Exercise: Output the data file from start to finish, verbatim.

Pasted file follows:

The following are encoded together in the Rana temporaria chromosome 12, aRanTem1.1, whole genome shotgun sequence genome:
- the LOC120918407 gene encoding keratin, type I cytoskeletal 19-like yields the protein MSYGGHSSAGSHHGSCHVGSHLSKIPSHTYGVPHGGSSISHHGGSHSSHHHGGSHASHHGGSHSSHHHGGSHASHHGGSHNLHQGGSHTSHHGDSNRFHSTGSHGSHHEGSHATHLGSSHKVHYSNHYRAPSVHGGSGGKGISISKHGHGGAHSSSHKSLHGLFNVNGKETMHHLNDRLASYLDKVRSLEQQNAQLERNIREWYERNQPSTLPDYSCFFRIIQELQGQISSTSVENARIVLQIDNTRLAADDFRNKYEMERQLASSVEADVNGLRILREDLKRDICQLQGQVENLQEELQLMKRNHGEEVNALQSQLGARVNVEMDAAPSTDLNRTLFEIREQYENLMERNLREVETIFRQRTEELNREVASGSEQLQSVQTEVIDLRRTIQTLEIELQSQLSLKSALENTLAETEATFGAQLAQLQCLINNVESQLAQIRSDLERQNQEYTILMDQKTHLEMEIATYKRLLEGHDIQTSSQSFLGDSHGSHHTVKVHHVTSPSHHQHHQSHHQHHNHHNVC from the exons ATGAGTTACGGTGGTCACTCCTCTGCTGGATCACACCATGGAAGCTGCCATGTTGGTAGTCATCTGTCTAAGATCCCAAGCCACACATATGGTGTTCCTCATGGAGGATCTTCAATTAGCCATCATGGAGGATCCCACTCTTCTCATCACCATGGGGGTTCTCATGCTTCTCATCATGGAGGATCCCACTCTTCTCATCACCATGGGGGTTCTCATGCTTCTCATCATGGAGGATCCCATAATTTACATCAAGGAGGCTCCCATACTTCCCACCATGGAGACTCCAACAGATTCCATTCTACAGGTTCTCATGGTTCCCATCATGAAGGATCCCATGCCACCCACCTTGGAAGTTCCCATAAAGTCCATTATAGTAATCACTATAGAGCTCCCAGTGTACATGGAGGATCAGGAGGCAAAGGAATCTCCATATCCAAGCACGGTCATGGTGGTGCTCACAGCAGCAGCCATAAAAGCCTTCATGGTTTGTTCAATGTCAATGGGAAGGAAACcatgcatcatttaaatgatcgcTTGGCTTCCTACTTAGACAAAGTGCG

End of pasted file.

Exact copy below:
The following are encoded together in the Rana temporaria chromosome 12, aRanTem1.1, whole genome shotgun sequence genome:
- the LOC120918407 gene encoding keratin, type I cytoskeletal 19-like yields the protein MSYGGHSSAGSHHGSCHVGSHLSKIPSHTYGVPHGGSSISHHGGSHSSHHHGGSHASHHGGSHSSHHHGGSHASHHGGSHNLHQGGSHTSHHGDSNRFHSTGSHGSHHEGSHATHLGSSHKVHYSNHYRAPSVHGGSGGKGISISKHGHGGAHSSSHKSLHGLFNVNGKETMHHLNDRLASYLDKVRSLEQQNAQLERNIREWYERNQPSTLPDYSCFFRIIQELQGQISSTSVENARIVLQIDNTRLAADDFRNKYEMERQLASSVEADVNGLRILREDLKRDICQLQGQVENLQEELQLMKRNHGEEVNALQSQLGARVNVEMDAAPSTDLNRTLFEIREQYENLMERNLREVETIFRQRTEELNREVASGSEQLQSVQTEVIDLRRTIQTLEIELQSQLSLKSALENTLAETEATFGAQLAQLQCLINNVESQLAQIRSDLERQNQEYTILMDQKTHLEMEIATYKRLLEGHDIQTSSQSFLGDSHGSHHTVKVHHVTSPSHHQHHQSHHQHHNHHNVC from the exons ATGAGTTACGGTGGTCACTCCTCTGCTGGATCACACCATGGAAGCTGCCATGTTGGTAGTCATCTGTCTAAGATCCCAAGCCACACATATGGTGTTCCTCATGGAGGATCTTCAATTAGCCATCATGGAGGATCCCACTCTTCTCATCACCATGGGGGTTCTCATGCTTCTCATCATGGAGGATCCCACTCTTCTCATCACCATGGGGGTTCTCATGCTTCTCATCATGGAGGATCCCATAATTTACATCAAGGAGGCTCCCATACTTCCCACCATGGAGACTCCAACAGATTCCATTCTACAGGTTCTCATGGTTCCCATCATGAAGGATCCCATGCCACCCACCTTGGAAGTTCCCATAAAGTCCATTATAGTAATCACTATAGAGCTCCCAGTGTACATGGAGGATCAGGAGGCAAAGGAATCTCCATATCCAAGCACGGTCATGGTGGTGCTCACAGCAGCAGCCATAAAAGCCTTCATGGTTTGTTCAATGTCAATGGGAAGGAAACcatgcatcatttaaatgatcgcTTGGCTTCCTACTTAGACAAAGTGCG